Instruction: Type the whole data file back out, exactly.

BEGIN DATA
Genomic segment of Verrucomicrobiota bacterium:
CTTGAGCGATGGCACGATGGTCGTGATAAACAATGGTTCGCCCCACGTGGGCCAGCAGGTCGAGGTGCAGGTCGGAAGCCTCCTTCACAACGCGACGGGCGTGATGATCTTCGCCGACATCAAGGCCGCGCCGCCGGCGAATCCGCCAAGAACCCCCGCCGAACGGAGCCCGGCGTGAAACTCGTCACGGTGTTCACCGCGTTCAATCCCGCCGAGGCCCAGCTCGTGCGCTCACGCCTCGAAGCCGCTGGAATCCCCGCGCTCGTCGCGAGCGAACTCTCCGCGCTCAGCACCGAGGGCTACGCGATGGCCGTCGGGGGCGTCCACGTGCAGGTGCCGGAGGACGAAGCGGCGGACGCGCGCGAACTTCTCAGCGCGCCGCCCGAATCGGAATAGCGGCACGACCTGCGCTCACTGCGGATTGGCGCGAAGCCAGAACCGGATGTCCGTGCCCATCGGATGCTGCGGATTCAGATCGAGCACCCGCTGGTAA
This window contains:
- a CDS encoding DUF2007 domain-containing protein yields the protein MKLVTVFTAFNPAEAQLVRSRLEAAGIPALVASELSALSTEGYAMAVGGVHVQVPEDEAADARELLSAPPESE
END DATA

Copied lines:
Genomic segment of Verrucomicrobiota bacterium:
CTTGAGCGATGGCACGATGGTCGTGATAAACAATGGTTCGCCCCACGTGGGCCAGCAGGTCGAGGTGCAGGTCGGAAGCCTCCTTCACAACGCGACGGGCGTGATGATCTTCGCCGACATCAAGGCCGCGCCGCCGGCGAATCCGCCAAGAACCCCCGCCGAACGGAGCCCGGCGTGAAACTCGTCACGGTGTTCACCGCGTTCAATCCCGCCGAGGCCCAGCTCGTGCGCTCACGCCTCGAAGCCGCTGGAATCCCCGCGCTCGTCGCGAGCGAACTCTCCGCGCTCAGCACCGAGGGCTACGCGATGGCCGTCGGGGGCGTCCACGTGCAGGTGCCGGAGGACGAAGCGGCGGACGCGCGCGAACTTCTCAGCGCGCCGCCCGAATCGGAATAGCGGCACGACCTGCGCTCACTGCGGATTGGCGCGAAGCCAGAACCGGATGTCCGTGCCCATCGGATGCTGCGGATTCAGATCGAGCACCCGCTGGTAA
This window contains:
- a CDS encoding DUF2007 domain-containing protein yields the protein MKLVTVFTAFNPAEAQLVRSRLEAAGIPALVASELSALSTEGYAMAVGGVHVQVPEDEAADARELLSAPPESE